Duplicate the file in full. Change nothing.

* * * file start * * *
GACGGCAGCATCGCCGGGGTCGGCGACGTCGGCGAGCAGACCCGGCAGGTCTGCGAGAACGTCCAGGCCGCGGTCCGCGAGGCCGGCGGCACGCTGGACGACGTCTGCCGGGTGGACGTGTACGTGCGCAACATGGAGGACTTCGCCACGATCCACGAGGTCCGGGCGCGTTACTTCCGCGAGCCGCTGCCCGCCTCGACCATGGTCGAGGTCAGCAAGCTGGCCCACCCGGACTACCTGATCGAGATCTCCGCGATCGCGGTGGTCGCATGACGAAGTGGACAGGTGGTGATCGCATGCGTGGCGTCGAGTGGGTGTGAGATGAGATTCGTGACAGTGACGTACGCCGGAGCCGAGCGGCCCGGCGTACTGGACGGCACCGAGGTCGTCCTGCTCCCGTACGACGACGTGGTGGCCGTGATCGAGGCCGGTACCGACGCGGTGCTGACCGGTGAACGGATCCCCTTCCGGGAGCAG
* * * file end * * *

GACGGCAGCATCGCCGGGGTCGGCGACGTCGGCGAGCAGACCCGGCAGGTCTGCGAGAACGTCCAGGCCGCGGTCCGCGAGGCCGGCGGCACGCTGGACGACGTCTGCCGGGTGGACGTGTACGTGCGCAACATGGAGGACTTCGCCACGATCCACGAGGTCCGGGCGCGTTACTTCCGCGAGCCGCTGCCCGCCTCGACCATGGTCGAGGTCAGCAAGCTGGCCCACCCGGACTACCTGATCGAGATCTCCGCGATCGCGGTGGTCGCATGACGAAGTGGACAGGTGGTGATCGCATGCGTGGCGTCGAGTGGGTGTGAGATGAGATTCGTGACAGTGACGTACGCCGGAGCCGAGCGGCCCGGCGTACTGGACGGCACCGAGGTCGTCCTGCTCCCGTACGACGACGTGGTGGCCGTGATCGAGGCCGGTACCGACGCGGTGCTGACCGGTGAACGGATCCCCTTCCGGGAGCAG